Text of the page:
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HomeMedicinePublic HealthHow effective are public health measures at reducing the spread of COVID-19?

How effective are public health measures at reducing the spread of COVID-19?

In an effort to stop the spread of SARS-CoV-2, widespread lockdowns have often been used in many countries. These lockdowns not only reduced the spread of the virus, but have also saved lives. These types of restrictions, however, are not a long-term solution and can have far reaching effects not only on the economy, but also on mental health and wellbeing.

Several public health measures have also been used worldwide, as a tool to help in the fight against COVID-19. These include hand washing, physical distancing, and mask wearing. Just how effective are these public health measures at curbing the spread of the SARS-CoV-2 virus? 

To find out, researchers reviewed the evidence so far on how effective public health measures have been at reducing the transmission of the SARS-CoV-2 virus and the resulting deaths due to COVID-19. 

Researchers reviewed research studies that investigated the implementation of public health measures and their impact on viral transmission and death rates.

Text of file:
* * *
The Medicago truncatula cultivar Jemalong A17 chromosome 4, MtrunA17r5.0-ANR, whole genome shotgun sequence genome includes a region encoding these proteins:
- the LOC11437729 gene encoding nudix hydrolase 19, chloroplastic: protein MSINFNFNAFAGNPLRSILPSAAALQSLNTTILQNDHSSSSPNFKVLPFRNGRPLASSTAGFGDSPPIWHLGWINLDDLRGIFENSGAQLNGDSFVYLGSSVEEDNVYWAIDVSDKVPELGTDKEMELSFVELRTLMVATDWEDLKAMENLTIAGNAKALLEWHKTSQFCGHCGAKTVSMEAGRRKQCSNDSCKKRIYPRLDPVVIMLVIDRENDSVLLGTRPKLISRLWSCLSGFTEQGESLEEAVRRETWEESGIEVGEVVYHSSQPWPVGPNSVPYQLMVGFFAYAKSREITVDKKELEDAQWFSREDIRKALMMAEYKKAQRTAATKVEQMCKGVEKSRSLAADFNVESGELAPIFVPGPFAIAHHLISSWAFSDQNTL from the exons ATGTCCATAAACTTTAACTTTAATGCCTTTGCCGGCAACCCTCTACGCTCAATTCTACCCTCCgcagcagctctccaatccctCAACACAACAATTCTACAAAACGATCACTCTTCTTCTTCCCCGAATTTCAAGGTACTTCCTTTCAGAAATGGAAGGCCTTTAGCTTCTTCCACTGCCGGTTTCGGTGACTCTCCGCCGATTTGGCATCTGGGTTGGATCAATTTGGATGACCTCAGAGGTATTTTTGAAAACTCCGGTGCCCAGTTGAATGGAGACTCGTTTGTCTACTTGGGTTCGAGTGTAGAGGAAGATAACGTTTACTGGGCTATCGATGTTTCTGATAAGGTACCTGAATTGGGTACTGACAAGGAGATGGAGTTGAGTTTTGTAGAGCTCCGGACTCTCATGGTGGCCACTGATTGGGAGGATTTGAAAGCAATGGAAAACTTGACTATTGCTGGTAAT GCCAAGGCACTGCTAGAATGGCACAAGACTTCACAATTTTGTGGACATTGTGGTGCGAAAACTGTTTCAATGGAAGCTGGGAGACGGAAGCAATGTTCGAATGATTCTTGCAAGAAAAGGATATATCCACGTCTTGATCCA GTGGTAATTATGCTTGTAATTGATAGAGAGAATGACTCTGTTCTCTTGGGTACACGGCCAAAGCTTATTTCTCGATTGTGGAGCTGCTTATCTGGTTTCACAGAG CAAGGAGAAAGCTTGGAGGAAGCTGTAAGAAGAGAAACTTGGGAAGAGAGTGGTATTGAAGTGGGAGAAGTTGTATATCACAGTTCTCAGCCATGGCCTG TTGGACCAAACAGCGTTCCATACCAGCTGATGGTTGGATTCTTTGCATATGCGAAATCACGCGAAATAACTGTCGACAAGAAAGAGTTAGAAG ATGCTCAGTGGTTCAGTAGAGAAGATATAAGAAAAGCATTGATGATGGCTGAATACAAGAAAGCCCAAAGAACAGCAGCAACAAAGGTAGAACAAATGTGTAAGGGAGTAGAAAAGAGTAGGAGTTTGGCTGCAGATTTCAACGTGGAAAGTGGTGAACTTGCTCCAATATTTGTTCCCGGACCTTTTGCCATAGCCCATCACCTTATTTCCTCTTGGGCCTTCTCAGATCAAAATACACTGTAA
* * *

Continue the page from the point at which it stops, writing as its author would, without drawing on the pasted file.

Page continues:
The researchers reported that handwashing, mask wearing, and physical distancing were the public health measures that were associated with reduced COVID-19 infections. 

In one study of 200 countries, it was reported that in countries that implemented mandatory mask wearing, there was a 45% reduction in COVID-19-related deaths. 

The researchers were not able to determine from available data, the effectiveness of travel restrictions, quarantine, border closures, or school and workplace closures on the spread of the SARS-CoV-2 virus. 

Reference: Talic S, Shah S, Wild H, Gasevic D, Maharaj A, Ademi Z, Li X, Xu W, Mesa-Eguiagaray I, Rostron J, Theodoratou E, Zhang X, Motee A, Liew D, Ilic D. Effectiveness of public health measures in reducing the incidence of covid-19, SARS-CoV-2 transmission, and covid-19 mortality: systematic review and meta-analysis. BMJ. 2021 Nov 17;375:e068302. doi: 10.1136/bmj-2021-068302. PMID: 34789505.

Image by iXimus from Pixabay 

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